The United Nations nuclear watchdog announced on Tuesday that Iran has resumed enriching uranium to a purity of up to 60%, close to that of weapons-grade material, after a months-long lull.
Numerous diplomats held the opinion that the deceleration, which commenced in June, was attributable to clandestine negotiations between America and Iran that culminated in the liberation of American nationals detained in Iran earlier this year.
Iran currently possesses a quantity of uranium enriched to 60 percent, which, if further enriched, is sufficient to produce three nuclear weapons as defined by the International Atomic Energy Agency (IAEA), with the potential for more at lower enrichment levels. Iran refutes any intention of acquiring nuclear weapons.
According to the IAEA, Iran has “reversed a previous output reduction of highly enriched uranium since mid-2023,” as stated in a confidential report sent to member states earlier, observed by Reuters.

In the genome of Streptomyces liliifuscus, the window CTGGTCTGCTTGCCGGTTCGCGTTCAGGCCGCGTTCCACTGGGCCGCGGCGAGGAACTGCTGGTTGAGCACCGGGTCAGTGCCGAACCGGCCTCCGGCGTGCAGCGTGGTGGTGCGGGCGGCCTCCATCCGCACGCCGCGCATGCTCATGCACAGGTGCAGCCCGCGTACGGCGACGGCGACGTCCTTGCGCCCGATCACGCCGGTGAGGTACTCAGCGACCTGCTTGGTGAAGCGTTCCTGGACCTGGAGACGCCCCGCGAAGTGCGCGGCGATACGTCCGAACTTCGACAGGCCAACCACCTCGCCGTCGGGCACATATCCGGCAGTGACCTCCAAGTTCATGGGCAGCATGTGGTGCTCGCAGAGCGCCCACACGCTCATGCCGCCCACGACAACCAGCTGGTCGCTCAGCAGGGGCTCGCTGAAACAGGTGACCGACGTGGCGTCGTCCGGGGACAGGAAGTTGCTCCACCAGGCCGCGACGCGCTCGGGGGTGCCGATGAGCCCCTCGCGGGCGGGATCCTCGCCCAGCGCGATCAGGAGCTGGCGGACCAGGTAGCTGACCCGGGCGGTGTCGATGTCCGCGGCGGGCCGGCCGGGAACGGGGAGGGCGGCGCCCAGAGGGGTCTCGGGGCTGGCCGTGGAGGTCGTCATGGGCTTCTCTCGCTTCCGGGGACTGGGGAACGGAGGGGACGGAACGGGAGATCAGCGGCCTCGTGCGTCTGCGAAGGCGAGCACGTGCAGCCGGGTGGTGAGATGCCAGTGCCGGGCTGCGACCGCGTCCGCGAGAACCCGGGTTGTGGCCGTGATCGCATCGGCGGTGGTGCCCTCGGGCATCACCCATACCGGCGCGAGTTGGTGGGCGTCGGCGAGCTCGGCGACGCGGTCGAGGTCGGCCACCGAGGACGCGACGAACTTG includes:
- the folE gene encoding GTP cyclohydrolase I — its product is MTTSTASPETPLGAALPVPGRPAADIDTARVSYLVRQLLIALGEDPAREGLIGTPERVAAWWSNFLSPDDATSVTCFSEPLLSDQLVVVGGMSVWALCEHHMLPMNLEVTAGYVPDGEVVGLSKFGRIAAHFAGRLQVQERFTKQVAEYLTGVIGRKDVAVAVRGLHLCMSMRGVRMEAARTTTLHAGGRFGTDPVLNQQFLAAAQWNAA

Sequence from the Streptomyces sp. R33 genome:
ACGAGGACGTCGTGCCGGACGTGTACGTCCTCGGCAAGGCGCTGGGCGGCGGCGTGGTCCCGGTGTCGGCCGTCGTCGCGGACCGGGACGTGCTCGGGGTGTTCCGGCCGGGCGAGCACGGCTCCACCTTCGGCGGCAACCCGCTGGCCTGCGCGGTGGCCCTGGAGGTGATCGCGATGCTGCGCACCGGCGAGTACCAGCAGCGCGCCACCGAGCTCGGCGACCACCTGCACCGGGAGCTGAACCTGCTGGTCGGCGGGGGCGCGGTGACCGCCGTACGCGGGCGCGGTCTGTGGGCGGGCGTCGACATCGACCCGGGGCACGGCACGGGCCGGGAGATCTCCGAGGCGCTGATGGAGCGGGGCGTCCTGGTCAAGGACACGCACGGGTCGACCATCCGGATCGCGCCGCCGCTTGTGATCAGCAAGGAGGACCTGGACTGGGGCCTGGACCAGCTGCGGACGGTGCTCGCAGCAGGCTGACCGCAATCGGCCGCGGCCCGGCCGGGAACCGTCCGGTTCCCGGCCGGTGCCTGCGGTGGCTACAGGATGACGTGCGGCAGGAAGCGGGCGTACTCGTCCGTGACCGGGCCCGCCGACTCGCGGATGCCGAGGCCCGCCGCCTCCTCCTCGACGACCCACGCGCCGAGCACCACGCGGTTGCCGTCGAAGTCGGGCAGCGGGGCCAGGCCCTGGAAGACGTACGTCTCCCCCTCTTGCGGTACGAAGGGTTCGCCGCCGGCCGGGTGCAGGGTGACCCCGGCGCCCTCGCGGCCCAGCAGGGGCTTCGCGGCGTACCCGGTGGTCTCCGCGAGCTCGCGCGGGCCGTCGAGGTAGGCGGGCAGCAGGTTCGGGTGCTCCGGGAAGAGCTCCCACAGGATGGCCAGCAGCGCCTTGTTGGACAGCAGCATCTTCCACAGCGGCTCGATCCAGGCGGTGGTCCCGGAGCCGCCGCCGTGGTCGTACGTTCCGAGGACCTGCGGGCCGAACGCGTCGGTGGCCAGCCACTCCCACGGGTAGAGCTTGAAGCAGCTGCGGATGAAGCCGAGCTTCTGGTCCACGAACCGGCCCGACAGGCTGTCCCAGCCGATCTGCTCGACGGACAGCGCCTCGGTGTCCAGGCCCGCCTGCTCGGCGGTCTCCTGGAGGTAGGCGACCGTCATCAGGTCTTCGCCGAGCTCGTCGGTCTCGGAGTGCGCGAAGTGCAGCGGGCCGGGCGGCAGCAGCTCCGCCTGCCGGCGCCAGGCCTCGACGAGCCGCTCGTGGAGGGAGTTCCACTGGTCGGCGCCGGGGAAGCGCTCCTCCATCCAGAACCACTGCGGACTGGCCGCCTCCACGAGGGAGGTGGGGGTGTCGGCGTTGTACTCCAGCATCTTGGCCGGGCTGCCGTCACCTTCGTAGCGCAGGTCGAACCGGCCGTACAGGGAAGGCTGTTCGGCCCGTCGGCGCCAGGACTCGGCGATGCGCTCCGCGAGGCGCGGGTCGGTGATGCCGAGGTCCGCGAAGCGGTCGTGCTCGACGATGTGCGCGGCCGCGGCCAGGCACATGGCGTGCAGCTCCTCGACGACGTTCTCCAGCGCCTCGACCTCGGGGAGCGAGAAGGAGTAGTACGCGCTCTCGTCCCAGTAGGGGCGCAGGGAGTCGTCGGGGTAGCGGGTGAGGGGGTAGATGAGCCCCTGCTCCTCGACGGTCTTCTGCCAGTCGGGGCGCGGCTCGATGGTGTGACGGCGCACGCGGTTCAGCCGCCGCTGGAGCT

Iran is enriching fuel at its Pilot Fuel Enrichment Plant in the expansive Natanz complex and its Fordow Fuel Enrichment Plant, buried in a mountain, to a maximum of 60%, near the approximately 90% that is weapons grade.
Iran Resumes Enriching Uranium to 60% Despite Previous Slowdown
The IAEA reported that since the slowdown, these facilities have been augmenting uranium by approximately three kilograms per month, or by as much as sixty percent.
“The agency confirms that Iran’s monthly production of uranium enriched to 60 percent U-235 at these two facilities has increased to approximately 9 kilograms since the end of November 2023,” the report to member states stated.
By the IAEA’s theoretical definition, it is impossible to rule out the possibility of constructing a nuclear weapon using approximately 42 kilograms of uranium enriched to 60 percent.
The report states that IAEA inspectors initially noted a modification in production at Fordow on November 25. Iran subsequently confirmed that the modification was implemented on November 22 and that production had resumed to pre-slowdown levels.
On November 27, inspectors noted a rise in the rate of production at Natanz, the report continued. The IAEA subsequently confirmed the quantity generated at Natanz on December 19 and Fordow on December 24. The IAEA did not formally communicate the reversal of the delay to its member states until it released the report on Tuesday.